FOR IMMEDIATE RELEASE
Hormesis Deserves the Respect and Attention of Toxicologists
A comprehensive review published in Environmental Toxicology and Chemistry argues that toxicologists can positively affect public health and reduce the economic costs of drug treatment by increasing their knowledge of hormesis and applying its principles to their discipline.
Hormesis is an adaptive reparative process that organisms and biological systems undergo when exposed to stress, toxicity, or disruptions in homeostasis. During toxicity testing, the health of organisms actually improved when they were exposed to low levels of some chemicals. Hormesis has not been taken seriously, mainly because of its historical link to homeopathy. Furthermore, hormesis research is demanding in terms of resources and time.
However, this review answers many questions about hormesis and contends that it is worthy of scientific research rather than disinterest, and that its use is applicable to many disciplines including toxicology, pharmacology, and risk assessment.
The U.S. Environmental Protection Agency’s interest in cancer endpoints has also led to the reemergence of hormesis in the mainstream scientific community. The observation of hormesis in disease incidence and tumor formation (toxicological endpoints) and pain and seizure modulation (pharmacological endpoints) is also driving increased attention.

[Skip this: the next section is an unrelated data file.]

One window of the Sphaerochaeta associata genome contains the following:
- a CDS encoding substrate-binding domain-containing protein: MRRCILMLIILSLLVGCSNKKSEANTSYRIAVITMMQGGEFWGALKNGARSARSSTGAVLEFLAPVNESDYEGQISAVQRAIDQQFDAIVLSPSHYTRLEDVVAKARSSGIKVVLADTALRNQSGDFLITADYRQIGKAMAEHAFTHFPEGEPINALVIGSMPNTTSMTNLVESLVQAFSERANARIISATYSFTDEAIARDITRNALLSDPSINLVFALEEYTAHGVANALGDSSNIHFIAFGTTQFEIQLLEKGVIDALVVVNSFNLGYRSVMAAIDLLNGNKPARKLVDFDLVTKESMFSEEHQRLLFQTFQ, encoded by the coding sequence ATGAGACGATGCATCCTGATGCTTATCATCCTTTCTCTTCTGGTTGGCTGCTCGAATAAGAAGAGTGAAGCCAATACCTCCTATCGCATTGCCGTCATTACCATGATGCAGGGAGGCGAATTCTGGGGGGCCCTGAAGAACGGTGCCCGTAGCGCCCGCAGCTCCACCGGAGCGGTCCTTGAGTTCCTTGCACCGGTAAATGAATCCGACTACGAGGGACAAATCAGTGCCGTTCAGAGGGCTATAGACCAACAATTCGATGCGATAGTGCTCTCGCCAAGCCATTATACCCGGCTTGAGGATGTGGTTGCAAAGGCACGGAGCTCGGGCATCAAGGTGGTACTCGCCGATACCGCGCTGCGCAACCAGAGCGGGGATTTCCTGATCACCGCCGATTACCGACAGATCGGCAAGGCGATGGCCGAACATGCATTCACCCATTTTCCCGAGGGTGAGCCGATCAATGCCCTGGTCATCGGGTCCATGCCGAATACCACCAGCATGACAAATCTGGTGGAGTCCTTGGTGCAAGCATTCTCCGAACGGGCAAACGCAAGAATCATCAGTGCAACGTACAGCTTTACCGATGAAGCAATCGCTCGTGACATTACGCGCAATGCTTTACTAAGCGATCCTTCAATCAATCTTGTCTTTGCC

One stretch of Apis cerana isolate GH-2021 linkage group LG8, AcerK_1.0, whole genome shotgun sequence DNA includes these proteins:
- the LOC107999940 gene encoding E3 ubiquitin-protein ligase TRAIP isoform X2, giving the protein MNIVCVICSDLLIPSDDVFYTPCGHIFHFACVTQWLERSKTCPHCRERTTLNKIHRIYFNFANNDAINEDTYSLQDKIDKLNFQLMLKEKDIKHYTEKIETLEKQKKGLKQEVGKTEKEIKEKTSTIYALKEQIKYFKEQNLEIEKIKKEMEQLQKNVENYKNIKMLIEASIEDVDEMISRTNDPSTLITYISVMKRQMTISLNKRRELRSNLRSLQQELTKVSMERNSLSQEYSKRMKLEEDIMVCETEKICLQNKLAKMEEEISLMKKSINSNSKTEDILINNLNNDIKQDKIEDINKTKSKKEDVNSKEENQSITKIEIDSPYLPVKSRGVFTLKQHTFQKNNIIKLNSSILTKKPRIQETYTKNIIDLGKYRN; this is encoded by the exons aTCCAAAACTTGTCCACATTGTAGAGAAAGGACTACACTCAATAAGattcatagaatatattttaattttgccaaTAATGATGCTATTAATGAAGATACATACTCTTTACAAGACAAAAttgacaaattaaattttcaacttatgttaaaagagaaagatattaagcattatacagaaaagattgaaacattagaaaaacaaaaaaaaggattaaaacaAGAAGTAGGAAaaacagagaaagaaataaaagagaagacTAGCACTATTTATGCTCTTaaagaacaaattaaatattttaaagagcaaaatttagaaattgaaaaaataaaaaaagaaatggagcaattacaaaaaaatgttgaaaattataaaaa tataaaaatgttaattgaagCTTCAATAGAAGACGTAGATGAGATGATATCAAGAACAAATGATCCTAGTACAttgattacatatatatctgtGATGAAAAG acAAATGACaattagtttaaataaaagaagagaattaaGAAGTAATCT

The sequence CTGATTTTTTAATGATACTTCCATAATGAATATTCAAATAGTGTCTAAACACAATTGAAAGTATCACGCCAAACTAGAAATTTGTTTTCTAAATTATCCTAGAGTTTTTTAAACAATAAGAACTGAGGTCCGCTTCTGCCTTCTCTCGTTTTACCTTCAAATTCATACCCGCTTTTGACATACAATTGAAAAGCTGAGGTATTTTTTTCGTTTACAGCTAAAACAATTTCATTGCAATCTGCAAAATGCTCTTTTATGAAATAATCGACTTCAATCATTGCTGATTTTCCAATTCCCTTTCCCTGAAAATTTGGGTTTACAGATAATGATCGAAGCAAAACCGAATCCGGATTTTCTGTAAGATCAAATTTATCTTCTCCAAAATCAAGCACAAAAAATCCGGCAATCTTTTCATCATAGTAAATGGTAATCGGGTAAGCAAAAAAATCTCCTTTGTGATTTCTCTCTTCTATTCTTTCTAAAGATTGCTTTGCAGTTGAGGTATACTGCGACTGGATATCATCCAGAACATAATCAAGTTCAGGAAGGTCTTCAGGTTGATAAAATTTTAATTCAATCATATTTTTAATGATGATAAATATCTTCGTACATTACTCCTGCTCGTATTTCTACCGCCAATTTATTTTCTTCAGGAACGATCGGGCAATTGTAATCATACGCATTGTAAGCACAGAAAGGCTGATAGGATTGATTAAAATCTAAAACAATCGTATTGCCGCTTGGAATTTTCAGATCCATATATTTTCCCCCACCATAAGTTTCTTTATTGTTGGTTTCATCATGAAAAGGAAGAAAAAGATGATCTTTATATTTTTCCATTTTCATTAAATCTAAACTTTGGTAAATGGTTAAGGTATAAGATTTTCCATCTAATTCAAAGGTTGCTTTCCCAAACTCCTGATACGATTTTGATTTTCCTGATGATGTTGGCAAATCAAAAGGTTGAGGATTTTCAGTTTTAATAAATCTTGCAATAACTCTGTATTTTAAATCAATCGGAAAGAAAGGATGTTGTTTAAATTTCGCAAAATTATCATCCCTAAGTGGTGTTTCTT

Data on hormesis from toxicological studies can lead to improved risk assessment protocols and practices that serve the scientific community and translate into public health and economic benefits.
The review is “Hormesis: Why It Is Important to Toxicology and Toxicologists” Edward J. Calabrese. The article appears in Environmental Toxicology and Chemistry, Volume 27, Issue 7, 2008, published by Allen Press.
Full text of the article is available at http://www.allenpress.com/pdf/ENTC-27.7-final-article.pdf
About Environmental Toxicology and Chemistry
Environmental Toxicology and Chemistry is a publication of the Society of Environmental Toxicology and Chemistry. It is interdisciplinary in scope and integrates the fields of environmental toxicology; environmental, analytical, and molecular chemistry; ecology; physiology; biochemistry; microbiology; genetics; genomics; environmental engineering; chemical, environmental, and biological modeling; epidemiology; and earth sciences. Emphasis is given to papers that enhance capabilities for the prediction, measurement, and assessment of the fate and effects of chemicals in the environment. To learn more about the Society, please visit: http://www.setac.org